Arguments were heard Tuesday morning (June 5) in S&S Farms’ petition for judicial review of the Newton County Board of Zoning Appeals’ denial of its special exception application to build a confined animal feeding operation in Lincoln Township. The petition comes after the BZA denied the application by a 4-1 vote at an Aug. 22 public hearing. S&S Farms proposed to build a CAFO for the purpose of raising specialty swine to meet the needs and requirements of nationally recognized medical research facilities.

S&S Farms through its attorney Mark Van Der Molen argued that the decision of the BZA was arbitrary, capricious, an abuse of discretion, and not in accordance to the law.

“The board’s decision was not supported by substantial evidence,” said Van Der Molen. “The BZA needed to look at the evidence and not opinions, they failed to do that.”

Van Der Molen went on to argue that the BZA stated in its findings that the application provided adequate screening and buffering to outside properties, and the majority of the board ruled that the setbacks and development standards met the Newton County Zoning Ordinance requirements.

“The board then went and contradicted itself by stating that the location is too close to residential areas,” said Van Der Molen. “The board rendered its final decision based on hearsay, opinions and statements unrelated to the petitioner’s project itself.”

Newton County Attorney Pat Ryan argued the case for the Newton County Board of Zoning Appeals.

“For a special exception request there are additional conditions that need to be met that require a certain amount of discretion from the board,” said Ryan. “What is substantial evidence? The state law is very clear, all that is needed is a scintilla or just a hint of evidence for the board to justify its ruling. The applicant did not meet their burden to receive a special use permit.”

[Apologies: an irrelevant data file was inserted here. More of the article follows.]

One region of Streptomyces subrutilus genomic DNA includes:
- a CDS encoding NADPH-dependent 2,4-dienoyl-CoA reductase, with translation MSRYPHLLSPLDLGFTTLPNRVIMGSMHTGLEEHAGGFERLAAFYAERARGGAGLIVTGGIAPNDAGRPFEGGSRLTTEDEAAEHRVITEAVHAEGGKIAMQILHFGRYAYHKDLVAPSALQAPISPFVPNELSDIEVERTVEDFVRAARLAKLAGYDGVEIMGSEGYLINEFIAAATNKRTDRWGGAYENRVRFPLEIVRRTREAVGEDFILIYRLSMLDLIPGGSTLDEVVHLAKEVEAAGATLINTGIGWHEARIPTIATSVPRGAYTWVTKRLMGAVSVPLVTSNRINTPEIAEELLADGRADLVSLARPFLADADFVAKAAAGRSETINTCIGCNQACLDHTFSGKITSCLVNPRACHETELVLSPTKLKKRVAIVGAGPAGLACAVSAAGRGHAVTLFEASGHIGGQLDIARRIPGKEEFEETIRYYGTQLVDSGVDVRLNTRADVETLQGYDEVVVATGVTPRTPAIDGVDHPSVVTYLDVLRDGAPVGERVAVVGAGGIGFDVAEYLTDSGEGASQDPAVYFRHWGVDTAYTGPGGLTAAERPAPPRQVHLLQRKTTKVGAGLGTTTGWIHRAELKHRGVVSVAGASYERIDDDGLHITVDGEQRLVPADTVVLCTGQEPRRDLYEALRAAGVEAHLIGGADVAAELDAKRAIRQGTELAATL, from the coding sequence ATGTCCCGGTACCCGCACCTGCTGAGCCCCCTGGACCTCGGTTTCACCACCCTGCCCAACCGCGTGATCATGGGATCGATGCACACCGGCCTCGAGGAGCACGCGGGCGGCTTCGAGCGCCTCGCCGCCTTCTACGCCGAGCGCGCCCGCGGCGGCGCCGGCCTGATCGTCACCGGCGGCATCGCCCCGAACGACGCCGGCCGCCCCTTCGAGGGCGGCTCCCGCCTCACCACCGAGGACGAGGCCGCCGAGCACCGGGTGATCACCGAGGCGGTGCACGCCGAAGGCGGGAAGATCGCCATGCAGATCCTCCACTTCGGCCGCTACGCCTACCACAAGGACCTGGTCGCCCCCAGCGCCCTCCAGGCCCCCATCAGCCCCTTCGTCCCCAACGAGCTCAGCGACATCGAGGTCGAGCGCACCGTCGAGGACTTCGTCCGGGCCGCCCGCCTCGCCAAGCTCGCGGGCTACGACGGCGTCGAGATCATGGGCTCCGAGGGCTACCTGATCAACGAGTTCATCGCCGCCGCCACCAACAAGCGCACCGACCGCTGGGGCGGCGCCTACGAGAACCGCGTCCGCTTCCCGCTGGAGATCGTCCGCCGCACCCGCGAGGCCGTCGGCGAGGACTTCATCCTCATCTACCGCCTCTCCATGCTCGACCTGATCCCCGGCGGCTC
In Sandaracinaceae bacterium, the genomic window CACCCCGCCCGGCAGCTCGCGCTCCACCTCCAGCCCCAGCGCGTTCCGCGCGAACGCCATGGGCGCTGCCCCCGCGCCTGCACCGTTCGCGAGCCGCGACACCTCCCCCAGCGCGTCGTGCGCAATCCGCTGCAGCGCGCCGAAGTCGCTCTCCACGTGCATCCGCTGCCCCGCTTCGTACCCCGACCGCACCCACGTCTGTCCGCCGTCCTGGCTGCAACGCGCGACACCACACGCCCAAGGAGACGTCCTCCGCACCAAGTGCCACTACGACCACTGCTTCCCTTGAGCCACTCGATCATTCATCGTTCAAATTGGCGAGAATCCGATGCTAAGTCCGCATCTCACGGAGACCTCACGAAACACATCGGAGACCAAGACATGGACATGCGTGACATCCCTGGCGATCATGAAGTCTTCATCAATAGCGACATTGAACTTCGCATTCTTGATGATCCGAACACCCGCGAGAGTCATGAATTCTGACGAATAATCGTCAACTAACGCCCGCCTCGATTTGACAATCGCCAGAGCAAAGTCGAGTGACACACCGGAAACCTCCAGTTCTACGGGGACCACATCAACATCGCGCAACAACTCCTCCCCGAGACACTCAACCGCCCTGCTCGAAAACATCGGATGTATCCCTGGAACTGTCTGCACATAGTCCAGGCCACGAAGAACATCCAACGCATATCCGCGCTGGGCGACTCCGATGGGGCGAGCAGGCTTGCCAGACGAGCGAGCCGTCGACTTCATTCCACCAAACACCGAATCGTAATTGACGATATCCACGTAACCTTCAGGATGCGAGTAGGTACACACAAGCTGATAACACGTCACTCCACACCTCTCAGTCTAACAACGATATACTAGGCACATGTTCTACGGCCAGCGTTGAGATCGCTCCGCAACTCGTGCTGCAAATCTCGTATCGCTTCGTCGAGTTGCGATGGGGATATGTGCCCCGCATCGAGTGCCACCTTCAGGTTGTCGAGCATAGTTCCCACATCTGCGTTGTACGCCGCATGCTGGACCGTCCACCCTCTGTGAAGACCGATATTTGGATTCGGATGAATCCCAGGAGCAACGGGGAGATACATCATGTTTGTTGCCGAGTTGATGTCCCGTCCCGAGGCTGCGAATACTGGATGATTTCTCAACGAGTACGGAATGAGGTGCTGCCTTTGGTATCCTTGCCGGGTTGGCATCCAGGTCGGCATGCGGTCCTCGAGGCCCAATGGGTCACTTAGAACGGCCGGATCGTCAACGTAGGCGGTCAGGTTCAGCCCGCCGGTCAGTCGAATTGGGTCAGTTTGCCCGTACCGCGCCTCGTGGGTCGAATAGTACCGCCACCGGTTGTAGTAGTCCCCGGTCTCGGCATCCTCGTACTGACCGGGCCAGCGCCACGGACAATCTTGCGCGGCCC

“The members of the BZA were appointed to the board for a reason,” added Ryan. “They are from this county, they know the area and the soil types. They know what areas are prone to flooding. They don’t check their common sense at the door and they use it when they make their findings.”

Ryan went on to add that concerns regarding the fears of odors, effects on water, and possible water contamination, and loss of property values that were brought up at the Aug. 22 hearing are reasonable for the board to consider when making its decision.

“The totality of all of these concerns are very reasonable,” said Ryan. “The case law and the record speak for itself. The biggest issue is the safety and welfare of the residents in that area.”

Van Der Molen countered by saying that Ryan’s argument only enhances his stance that the BZA put more weight on speculative opinions instead of evaluating the actual evidence that was presented.

“I am still waiting to hear that scintilla or any actual evidence the board used to support its decision,” said Van Der Molen. “The board made a mistake and it needs to be reversed.”

Newton County Superior Court Judge Daniel Molter listened to the arguments and explained why he is the judge sitting over the case.

“The petition was filed in Circuit Court and I am serving as the special judge for the case because Circuit Court Judge excused himself from it,” said Molter. “I could have ran from this case since it is an election year. I could have played the political game, but I took the case because I am looking out for the people and for the law. I am deeply offended by anyone who has or will suggest that I am in the pocket of anyone. I will look over the evidence and the case law that has been presented and make my ruling.”

Molter gave both attorneys 60 days to turn in all of the evidence in their findings.

S&S Farms is asking the court to issue an order directing the BZA to approve their application for special exception to allow for the building of the confined feeding operation.